One of the several great things about working for my current client is that their high public profile means it’s reasonably easy to get interesting people to come and visit us from time to time. Last week the mighty Martin Fowler dropped by to talk to us.
My notes on DanNorth and JoeWalnes‘ session at Spa 2008. Five artefacts: Automation – the glue that binds the tests to the code Vocabulary – the language that the tests are expressed in Syntax – the technology that the tests are expressed in (C#, Java) Intent – the actual scenario being tested Harness – the […]
Is scrum a virus? Jason Gorman and Brian Marrick have been pondering on whether that might be a good thing. I have a couple of metaphors of my own for Scrum.
Scrum tells you to build ‘potentially shippable’ changes to your product (let’s call them ‘User Stores’) in fixed-length iterations. By estimating the relative complexity of delivering each of these changes using arbitrary units (let’s call them ‘Story Points’) you can measure how much estimated complexity was turned into ‘potentially shippable’ software over a fixed duration. […]
A while back I alerted you to a post Karl Scotland had written on his implementation of a kanban system for producing software. Kenji Hiranabe has posted a very informative and well-researched article on the InfoQ website which also sheds a great deal of light on the practical application of this exciting emerging practice. Well […]
I facilitated our regular end-of-iteration retrospective last week, and although the feedback from the team was positive, I was left with a feeling that something wasn’t right. With our second major live release looming large on the horizon, I focussed the session on the theme of ‘Success’. My aim was to give the team a […]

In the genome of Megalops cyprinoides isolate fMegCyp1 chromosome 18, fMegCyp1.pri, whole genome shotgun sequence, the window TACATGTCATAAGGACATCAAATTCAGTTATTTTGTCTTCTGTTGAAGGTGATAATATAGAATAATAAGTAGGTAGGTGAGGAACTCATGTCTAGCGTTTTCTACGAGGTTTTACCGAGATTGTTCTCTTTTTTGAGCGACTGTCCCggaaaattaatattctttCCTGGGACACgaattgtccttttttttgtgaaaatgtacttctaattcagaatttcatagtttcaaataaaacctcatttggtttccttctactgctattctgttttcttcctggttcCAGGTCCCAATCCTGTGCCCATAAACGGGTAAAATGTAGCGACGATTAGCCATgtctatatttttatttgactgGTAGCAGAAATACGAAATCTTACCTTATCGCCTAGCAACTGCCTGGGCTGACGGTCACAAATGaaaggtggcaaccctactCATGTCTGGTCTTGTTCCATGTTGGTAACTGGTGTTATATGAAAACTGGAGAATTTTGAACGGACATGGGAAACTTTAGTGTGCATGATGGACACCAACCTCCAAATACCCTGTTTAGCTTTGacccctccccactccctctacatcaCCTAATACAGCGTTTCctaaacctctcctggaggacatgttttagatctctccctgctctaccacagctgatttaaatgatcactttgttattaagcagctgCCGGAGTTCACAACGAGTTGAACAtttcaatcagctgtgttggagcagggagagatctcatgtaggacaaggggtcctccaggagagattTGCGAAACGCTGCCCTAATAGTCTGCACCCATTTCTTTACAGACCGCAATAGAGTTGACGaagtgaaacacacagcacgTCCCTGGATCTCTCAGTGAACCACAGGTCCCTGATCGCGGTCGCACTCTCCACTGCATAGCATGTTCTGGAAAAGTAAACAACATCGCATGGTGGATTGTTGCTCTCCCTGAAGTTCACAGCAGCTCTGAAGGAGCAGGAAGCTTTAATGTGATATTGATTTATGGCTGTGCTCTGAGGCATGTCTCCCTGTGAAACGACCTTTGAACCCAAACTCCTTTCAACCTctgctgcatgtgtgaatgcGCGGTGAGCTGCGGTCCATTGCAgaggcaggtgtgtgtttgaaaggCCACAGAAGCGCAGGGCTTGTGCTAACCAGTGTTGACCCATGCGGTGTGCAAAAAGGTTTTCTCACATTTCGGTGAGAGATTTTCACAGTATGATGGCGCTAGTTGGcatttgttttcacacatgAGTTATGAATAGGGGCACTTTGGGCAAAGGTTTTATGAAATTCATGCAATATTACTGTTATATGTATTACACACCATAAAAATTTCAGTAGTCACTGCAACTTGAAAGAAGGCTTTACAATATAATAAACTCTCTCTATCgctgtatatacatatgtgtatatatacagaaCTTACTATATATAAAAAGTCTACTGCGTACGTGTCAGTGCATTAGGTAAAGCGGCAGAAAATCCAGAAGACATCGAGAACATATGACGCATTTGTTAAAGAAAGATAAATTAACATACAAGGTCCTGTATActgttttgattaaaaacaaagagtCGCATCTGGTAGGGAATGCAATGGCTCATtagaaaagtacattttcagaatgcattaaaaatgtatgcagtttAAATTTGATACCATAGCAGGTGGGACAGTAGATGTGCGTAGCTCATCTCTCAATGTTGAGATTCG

Karl Scotland has posted a great description of how his team solved some issues they were having within their Scrum team by moving over to using a lean-thinking or Kanban system, based on a short buffer or Queue of Minimum Marketable Features (MMFs). It’s probably the clearest explanation I’ve seen yet of why and how […]
Brian Marrrick makes a good point that ‘incremental’ and ‘iterative’ just look and sound way too similar to make the decent brand-names for ‘evil’ and ‘good’ software development practice respectively. Note to self: say ‘incremental assembly’ (boo!) and ‘iterative growth’ (yeah!). The more I think about it, the more I like the growth vs assembly […]
Last night in the pub I was introduced to the term ‘corncob’, a label apparently used in some software development circles for a disruptive team member. I’d love to know how on earth that particular word was chosen. I rather dislike this tendency to put people into boxes, as the next obvious step is to […]
…was good fun, and well worth a couple of days off. There’s a mixed crowd – some die-hard extreme programmers, quite a few self-styled (and self-promoting!) ‘coaches’ and a few newbies. The atmosphere was really friendly – you would quite often find yourself sat in one session right next to the person who had been […]